Former insiders of One Call Communications appear to be targets of a Justice Department criminal inquiry, according to a filing by the defunct company's court-appointed receiver.
Pittsburgh-based Meridian Group said it was served a subpoena Sept. 19 from the U.S. Attorney for the Western District of Pennsylvania to testify before a grand jury Oct. 21 on matters involving One Call.
Court-appointed receiver Meridian made the disclosure in a filing this month with U.S. District Court in Indianapolis, where last year it filed suit against officers and directors of One Call, a long-distance telephone services firm that employed hundreds at its Carmel headquarters before collapsing in 2006.
Meridian has alleged inside dealing by One Call officers and is attempting to recover tens of millions of dollars loaned to One Call by Pittsburgh-based PNC Bank.
One Call's former officers deny the charges.
The suit also alleges negligence by directors for not investigating concerns brought to their attention by the communications firm's chief financial officer. Months before One Call's collapse, the former CFO told the board he was concerned about "ever increasing" payments made to affiliates in which he suspected some officers and employees held ownership interests.
Among defendants in Meridian's suit are ex-CEO Joseph Pence and former board Chairman Ramon Humke, who is better known as former president of Indianapolis Power & Light and, before that, Indiana Bell.
But in its Sept. 21 filing in U.S. District Court in Indianapolis, Meridian is vague as to just who is under grand jury scrutiny, noting criminal penalties for releasing such information.
"Upon information and belief, the subpoena and grand jury proceeding relate to a federal criminal investigation targeting certain named defendants in this litigation," Meridian told the court Sept. 21.
Observers say it's no coincidence the grand jury is being convened in western Pennsylvania, home of PNC Bank.
When One Call folded, it left PNC on the hook for more than $19 million. PNC was One Call's biggest creditor.
Last April, in a lawsuit filed in U.S. District Court in Indianapolis, PNC alleged One Call's top officers committed fraud against a federally chartered financial institution.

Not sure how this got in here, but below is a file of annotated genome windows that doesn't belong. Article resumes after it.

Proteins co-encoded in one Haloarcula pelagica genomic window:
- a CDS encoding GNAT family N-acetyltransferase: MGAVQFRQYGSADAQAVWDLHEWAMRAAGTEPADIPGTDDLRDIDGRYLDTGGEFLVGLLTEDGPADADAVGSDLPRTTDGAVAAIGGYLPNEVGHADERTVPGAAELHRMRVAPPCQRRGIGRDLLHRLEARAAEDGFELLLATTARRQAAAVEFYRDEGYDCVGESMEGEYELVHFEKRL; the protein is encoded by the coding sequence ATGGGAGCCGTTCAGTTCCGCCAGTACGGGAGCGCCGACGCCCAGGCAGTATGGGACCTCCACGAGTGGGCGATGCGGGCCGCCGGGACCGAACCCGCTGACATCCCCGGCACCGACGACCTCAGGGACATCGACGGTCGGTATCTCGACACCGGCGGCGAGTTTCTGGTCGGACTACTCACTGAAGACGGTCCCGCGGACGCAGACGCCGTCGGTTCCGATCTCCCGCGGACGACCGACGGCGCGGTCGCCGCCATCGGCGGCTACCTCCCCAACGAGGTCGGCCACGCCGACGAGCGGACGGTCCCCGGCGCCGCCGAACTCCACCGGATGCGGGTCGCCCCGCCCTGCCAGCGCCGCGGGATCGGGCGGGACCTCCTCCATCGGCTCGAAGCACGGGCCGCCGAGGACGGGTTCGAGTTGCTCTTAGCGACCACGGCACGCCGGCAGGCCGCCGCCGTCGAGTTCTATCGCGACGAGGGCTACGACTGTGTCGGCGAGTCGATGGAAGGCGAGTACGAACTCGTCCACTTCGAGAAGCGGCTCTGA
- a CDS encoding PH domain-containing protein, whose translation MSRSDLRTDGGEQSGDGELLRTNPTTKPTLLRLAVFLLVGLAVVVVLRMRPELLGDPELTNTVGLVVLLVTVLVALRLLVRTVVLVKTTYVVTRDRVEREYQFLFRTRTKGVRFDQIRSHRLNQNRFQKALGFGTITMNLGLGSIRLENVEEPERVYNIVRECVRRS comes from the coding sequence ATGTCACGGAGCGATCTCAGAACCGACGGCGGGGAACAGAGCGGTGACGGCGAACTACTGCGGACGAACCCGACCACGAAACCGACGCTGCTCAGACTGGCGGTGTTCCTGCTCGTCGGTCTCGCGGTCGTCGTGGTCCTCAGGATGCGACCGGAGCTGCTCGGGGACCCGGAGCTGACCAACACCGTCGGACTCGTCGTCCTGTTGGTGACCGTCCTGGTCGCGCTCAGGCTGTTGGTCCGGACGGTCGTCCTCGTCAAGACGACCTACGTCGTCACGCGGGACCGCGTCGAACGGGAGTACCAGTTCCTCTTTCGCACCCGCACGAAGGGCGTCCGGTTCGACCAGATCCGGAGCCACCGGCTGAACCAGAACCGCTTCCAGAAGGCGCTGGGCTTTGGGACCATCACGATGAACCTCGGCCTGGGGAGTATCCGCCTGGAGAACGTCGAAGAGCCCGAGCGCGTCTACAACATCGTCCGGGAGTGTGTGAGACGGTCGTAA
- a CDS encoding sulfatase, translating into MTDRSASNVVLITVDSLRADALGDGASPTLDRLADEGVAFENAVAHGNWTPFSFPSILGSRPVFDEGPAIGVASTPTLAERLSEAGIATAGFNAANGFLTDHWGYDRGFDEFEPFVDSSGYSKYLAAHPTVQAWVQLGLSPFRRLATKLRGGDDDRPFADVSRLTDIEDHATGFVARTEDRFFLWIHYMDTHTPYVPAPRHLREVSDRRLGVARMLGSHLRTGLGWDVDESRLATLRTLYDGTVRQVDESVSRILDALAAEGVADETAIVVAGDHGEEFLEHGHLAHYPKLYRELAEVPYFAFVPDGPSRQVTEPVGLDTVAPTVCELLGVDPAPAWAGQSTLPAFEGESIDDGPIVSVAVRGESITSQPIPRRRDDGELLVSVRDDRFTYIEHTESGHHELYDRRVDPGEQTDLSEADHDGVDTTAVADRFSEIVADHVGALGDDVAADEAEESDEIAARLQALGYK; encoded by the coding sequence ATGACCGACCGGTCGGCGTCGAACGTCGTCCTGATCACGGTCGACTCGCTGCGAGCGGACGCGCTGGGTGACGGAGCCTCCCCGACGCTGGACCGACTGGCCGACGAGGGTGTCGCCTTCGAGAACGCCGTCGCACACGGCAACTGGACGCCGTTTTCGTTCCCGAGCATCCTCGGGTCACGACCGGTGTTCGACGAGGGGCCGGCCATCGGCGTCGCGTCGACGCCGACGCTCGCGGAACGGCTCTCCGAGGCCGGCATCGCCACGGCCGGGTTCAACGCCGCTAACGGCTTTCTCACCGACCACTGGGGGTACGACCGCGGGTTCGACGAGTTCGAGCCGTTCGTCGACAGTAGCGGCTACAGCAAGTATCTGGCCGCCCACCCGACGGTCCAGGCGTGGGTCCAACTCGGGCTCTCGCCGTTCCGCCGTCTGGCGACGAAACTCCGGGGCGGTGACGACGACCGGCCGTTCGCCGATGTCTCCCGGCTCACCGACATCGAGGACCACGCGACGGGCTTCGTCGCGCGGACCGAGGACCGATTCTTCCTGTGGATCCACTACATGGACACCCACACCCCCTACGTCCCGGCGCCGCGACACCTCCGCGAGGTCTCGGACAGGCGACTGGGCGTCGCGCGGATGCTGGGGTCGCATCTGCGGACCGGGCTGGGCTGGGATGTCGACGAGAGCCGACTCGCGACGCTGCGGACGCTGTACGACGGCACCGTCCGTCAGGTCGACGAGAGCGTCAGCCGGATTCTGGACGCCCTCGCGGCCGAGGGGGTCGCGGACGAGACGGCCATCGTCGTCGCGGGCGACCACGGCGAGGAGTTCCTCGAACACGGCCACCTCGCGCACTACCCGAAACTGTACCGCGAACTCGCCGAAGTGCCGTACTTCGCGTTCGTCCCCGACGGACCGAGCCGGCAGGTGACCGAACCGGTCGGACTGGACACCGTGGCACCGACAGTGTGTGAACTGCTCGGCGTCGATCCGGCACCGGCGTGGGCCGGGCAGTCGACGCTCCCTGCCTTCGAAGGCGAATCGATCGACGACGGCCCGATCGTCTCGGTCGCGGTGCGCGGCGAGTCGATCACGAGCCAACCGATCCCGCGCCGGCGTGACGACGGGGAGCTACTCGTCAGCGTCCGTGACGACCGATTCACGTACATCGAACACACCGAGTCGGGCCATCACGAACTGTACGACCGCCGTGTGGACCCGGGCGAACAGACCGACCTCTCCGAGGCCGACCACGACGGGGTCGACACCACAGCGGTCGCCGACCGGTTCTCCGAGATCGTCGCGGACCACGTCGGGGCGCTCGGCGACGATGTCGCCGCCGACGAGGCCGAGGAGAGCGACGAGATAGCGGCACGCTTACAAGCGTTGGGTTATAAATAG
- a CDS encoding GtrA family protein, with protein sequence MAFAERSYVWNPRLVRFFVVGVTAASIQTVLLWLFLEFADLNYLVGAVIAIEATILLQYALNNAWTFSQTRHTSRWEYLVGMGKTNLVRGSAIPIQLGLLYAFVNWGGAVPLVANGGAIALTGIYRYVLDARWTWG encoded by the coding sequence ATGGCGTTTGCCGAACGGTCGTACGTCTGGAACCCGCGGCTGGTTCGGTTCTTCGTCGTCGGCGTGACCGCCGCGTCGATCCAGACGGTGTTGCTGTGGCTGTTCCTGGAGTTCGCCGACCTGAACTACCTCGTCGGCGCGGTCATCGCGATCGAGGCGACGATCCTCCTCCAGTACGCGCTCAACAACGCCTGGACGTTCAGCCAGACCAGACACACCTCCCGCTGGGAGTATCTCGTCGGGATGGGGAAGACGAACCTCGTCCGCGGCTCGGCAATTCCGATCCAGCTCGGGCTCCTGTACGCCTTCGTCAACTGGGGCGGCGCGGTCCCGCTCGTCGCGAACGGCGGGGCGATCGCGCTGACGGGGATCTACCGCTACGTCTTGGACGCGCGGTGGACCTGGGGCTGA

Greg A. Small, an attorney at Krieg DeVault LLP representing Meridian, declined to comment on the federal inquiry.
Meridian brought its case against six One Call insiders in July 2007. In addition to CEO Pence and board chairman Humke, the suit named officers Ann C. Bernard and Brad Benge and Director Larry S. Wechter.
Wechter heads Indianapolis-based Monument Advisors, a private equity firm that led management's efforts to buy One Call--also known as OCMC--from Evansville resident Larry Dunigan in 2002.
"Mr. Wechter has not received a subpoena from any federal or state law enforcement officials relating to OCMC. We have no knowledge of Mr. Wechter being the target of any investigation by any state or federal law enforcement officials," said Richard Blaiklock, of Indianapolis law firm Lewis Wagner LLP, which represents Wechter.
Ditto for Humke.
"Mr. Humke has not received any subpoena relative to OCMC Inc., and neither Ray Humke nor Ice Miller has any knowledge that Mr. Humke is the target of or in any way implicated in any investigation by any state or federal officials," said Michael A. Wukmer, an attorney for Indianapolis law firm Ice Miller LLP.
Pence could not be reached for comment.
Bernard, reached at her home in Carmel, deferred to her attorney.
But that attorney, Jeffrey Gaither of Bose McKinney & Evans, a day earlier filed a motion in U.S. District Court to withdraw his firm's representation of Bernard, Pence and other former One Call managers in the case brought by Meridian.
Bose McKinney attorneys "have recently learned of a conflict of interest in their continued representation of defendants," Gaither wrote, without elaborating.
Gaither did not respond to inquiries from IBJ.
Legal lens widens
What is clear is that the effort by Meridian to uncover assets of One Call and former insiders on behalf of PNC Bank is broadening.
In May, Meridian and its legal team from Krieg DeVault filed an amended complaint that named four additional One Call employees as defendants.